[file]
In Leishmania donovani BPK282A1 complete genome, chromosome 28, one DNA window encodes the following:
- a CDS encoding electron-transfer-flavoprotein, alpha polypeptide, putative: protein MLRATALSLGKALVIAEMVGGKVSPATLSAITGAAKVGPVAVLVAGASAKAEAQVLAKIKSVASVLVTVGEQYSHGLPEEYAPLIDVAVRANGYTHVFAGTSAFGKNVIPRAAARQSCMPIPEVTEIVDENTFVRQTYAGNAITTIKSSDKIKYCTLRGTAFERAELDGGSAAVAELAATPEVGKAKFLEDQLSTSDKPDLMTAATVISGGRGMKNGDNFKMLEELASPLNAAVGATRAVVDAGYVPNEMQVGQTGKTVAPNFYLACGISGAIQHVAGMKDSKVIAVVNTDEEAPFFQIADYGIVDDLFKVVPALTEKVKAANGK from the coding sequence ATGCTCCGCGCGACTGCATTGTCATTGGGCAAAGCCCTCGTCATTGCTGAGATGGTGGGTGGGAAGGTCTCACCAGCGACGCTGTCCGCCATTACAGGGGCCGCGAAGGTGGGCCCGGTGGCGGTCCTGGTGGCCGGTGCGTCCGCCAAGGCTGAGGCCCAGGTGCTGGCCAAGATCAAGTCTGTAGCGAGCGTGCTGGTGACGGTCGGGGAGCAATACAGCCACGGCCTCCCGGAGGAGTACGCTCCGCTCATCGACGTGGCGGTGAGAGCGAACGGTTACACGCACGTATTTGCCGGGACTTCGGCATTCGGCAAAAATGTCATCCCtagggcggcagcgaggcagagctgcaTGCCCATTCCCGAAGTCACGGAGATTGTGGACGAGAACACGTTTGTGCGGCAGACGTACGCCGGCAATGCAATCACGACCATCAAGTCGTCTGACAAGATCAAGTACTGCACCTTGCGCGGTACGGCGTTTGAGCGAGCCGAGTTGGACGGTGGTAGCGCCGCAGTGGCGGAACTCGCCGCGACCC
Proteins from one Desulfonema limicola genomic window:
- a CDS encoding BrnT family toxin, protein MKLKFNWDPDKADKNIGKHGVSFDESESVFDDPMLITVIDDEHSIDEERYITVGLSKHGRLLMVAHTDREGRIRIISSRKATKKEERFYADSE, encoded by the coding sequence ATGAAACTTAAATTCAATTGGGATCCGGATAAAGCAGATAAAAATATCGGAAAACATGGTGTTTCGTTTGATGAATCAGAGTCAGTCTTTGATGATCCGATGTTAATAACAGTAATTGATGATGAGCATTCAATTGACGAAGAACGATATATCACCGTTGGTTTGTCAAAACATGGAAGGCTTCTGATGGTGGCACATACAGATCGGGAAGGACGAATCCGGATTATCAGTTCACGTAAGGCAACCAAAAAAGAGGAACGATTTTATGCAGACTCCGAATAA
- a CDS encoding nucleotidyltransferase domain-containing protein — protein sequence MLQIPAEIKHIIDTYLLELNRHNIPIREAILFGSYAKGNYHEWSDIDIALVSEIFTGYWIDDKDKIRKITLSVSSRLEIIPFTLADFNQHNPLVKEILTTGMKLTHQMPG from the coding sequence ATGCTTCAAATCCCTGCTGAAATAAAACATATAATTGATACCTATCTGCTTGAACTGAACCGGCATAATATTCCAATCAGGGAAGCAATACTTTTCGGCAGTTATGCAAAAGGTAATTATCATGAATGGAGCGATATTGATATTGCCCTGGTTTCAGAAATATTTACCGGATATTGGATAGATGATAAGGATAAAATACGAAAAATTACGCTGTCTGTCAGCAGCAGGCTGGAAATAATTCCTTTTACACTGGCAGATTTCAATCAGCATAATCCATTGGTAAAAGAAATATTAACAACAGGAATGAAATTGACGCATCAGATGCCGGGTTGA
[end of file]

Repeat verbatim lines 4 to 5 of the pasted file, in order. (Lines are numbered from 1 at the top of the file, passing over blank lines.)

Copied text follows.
- a CDS encoding BrnT family toxin, protein MKLKFNWDPDKADKNIGKHGVSFDESESVFDDPMLITVIDDEHSIDEERYITVGLSKHGRLLMVAHTDREGRIRIISSRKATKKEERFYADSE, encoded by the coding sequence ATGAAACTTAAATTCAATTGGGATCCGGATAAAGCAGATAAAAATATCGGAAAACATGGTGTTTCGTTTGATGAATCAGAGTCAGTCTTTGATGATCCGATGTTAATAACAGTAATTGATGATGAGCATTCAATTGACGAAGAACGATATATCACCGTTGGTTTGTCAAAACATGGAAGGCTTCTGATGGTGGCACATACAGATCGGGAAGGACGAATCCGGATTATCAGTTCACGTAAGGCAACCAAAAAAGAGGAACGATTTTATGCAGACTCCGAATAA
- a CDS encoding nucleotidyltransferase domain-containing protein — protein sequence MLQIPAEIKHIIDTYLLELNRHNIPIREAILFGSYAKGNYHEWSDIDIALVSEIFTGYWIDDKDKIRKITLSVSSRLEIIPFTLADFNQHNPLVKEILTTGMKLTHQMPG from the coding sequence ATGCTTCAAATCCCTGCTGAAATAAAACATATAATTGATACCTATCTGCTTGAACTGAACCGGCATAATATTCCAATCAGGGAAGCAATACTTTTCGGCAGTTATGCAAAAGGTAATTATCATGAATGGAGCGATATTGATATTGCCCTGGTTTCAGAAATATTTACCGGATATTGGATAGATGATAAGGATAAAATACGAAAAATTACGCTGTCTGTCAGCAGCAGGCTGGAAATAATTCCTTTTACACTGGCAGATTTCAATCAGCATAATCCATTGGTAAAAGAAATATTAACAACAGGAATGAAATTGACGCATCAGATGCCGGGTTGA